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Prehospital EKGs

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docB

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We were talking about prehospital EKG telemetry in this thread:

http://forums.studentdoctor.net/threads/paramedic-insight-into-wireless-ecg-transmission.978671/

Couple of interesting articles in this month’s Prehospital Emergency Care regarding field EKGs.


The first article found that prehospital STEMI activation resulted in a decrease of 14 minutes in door to balloon times but this didn’t lead to any improvements in outcomes and it did lead to a lot of false calls.


http://informahealthcare.com/doi/abs/10.3109/10903127.2013.836263


The next article found that the practice of doing prehospital EKGs can positively impact patient care in up to 19% of cases. In those cases the EMS EKG showed abnormalities not seen in the initial ED EKG.


http://informahealthcare.com/doi/abs/10.3109/10903127.2013.825350


So apparently we should do the EKGs but it’s not clear if we should call the STEMIs.
 

Dwindlin

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I can't see the full article. Does it discuss what made up the majority of false activations? I think there is a role for pre-hospital cath lab activation, it's just a matter of deciding what level of false activation we are willing to accept, and where the education needs to be shored up.
 

OCDEMS

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I can't see the full article. Does it discuss what made up the majority of false activations? I think there is a role for pre-hospital cath lab activation, it's just a matter of deciding what level of false activation we are willing to accept, and where the education needs to be shored up.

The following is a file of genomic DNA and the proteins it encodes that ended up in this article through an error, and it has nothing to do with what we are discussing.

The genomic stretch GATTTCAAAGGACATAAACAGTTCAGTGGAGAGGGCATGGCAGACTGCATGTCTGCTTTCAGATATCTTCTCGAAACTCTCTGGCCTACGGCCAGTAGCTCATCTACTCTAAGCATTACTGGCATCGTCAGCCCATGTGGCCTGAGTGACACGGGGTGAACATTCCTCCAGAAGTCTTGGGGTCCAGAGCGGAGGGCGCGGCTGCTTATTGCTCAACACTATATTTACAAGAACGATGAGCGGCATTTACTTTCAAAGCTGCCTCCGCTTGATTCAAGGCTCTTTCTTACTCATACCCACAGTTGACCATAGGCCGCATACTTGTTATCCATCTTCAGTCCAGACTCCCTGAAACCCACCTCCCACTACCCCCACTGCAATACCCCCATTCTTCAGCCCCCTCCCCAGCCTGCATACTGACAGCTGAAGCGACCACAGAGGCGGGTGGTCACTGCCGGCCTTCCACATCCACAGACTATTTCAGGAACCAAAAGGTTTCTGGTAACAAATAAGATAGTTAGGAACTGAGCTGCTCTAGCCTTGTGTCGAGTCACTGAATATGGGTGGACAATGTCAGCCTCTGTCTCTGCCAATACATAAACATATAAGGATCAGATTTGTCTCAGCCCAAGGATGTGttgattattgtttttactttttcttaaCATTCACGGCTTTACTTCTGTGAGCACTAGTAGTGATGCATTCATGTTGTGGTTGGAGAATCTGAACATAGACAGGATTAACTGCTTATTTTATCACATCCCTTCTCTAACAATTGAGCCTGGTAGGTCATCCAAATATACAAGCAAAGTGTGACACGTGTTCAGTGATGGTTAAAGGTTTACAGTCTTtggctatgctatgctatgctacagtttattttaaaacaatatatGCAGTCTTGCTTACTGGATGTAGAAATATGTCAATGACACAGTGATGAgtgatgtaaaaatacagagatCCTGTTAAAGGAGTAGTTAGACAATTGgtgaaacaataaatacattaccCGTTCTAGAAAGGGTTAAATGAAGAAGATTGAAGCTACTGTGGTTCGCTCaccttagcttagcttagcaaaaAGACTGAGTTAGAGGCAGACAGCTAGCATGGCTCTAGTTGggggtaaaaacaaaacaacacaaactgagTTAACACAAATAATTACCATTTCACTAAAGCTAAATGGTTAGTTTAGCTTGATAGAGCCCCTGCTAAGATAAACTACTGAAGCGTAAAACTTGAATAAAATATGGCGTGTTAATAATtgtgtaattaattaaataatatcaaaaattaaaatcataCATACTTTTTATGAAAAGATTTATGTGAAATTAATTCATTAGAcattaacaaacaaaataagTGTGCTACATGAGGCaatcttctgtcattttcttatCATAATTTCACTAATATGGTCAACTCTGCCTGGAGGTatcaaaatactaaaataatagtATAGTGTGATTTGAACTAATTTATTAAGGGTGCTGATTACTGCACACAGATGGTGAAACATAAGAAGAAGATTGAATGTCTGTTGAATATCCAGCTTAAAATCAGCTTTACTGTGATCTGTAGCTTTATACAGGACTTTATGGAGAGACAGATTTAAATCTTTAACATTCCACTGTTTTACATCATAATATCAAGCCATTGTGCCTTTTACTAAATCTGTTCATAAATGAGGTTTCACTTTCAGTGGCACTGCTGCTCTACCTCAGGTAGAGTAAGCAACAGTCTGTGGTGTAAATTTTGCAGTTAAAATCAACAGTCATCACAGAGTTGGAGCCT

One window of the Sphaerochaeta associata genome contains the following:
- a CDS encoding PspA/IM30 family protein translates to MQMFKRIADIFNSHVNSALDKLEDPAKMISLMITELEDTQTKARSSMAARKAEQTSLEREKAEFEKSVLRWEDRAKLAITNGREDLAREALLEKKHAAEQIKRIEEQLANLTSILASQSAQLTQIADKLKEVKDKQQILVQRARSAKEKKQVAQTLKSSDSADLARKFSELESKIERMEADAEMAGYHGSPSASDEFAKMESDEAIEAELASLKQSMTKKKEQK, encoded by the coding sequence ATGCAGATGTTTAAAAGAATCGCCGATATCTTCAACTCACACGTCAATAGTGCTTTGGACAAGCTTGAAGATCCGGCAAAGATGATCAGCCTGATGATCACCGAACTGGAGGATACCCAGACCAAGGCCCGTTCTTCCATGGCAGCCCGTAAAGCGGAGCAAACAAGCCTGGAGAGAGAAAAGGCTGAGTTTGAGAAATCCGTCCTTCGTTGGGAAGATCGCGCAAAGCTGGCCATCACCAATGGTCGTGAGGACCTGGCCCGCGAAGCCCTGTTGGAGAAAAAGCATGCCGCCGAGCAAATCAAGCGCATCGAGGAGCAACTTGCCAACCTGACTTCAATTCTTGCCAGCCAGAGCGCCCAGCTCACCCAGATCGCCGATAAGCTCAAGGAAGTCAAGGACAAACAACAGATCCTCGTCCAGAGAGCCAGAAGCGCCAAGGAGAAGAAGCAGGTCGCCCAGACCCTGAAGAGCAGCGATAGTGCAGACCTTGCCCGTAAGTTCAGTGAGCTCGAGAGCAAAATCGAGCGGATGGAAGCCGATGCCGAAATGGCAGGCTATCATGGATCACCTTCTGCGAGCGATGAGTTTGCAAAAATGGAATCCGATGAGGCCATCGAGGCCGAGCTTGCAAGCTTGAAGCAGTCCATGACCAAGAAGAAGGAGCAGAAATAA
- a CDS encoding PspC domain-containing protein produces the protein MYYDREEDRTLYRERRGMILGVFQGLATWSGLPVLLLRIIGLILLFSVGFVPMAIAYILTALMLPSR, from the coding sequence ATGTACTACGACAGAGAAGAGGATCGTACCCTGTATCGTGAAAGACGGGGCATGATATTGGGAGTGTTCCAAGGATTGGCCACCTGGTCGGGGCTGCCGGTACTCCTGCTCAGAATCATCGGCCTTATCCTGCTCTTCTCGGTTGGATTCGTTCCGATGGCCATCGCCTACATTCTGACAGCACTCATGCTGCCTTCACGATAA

I can tell you where the false activation comes from and, hint, it has a lot to do with one of the other words in your post: education. I worked as a paramedic prior to medical school and here are my observations about paramedic education:

1) It's not consistent. Paramedic education on 12-Lead ECG analysis was only recently made mandatory with the implementation of the National Scope of Practice Model and, before this, the method that paramedics were trained in 12-Lead analysis was variable. Some paramedic programs taught it effectively, others as an after thought. It simply wasn't necessary in the old DOT curriculum.

2) Paramedics have a false perception that STEMIs are everywhere. A lot of this comes from the fact that there still, in my opinion, is not good education focused toward prehospital providers. An EM doc might see them pretty regularly, but that's because an ED typically serves a centralized population of patients, not a smaller geographic location like a medic unit. Please correct me if I'm wrong, but isn't it something like 2% of all chest pain complaints to an ED end up being STEMIs (roughly 30% of all ACS classified chest pains)? Paramedics are not taught this, nor are they then given the necessary education and training to extrapolate this to their locale. STEMIs are just not that common, particularly in rural/suburban areas where we're talking 1000-2000 calls per year.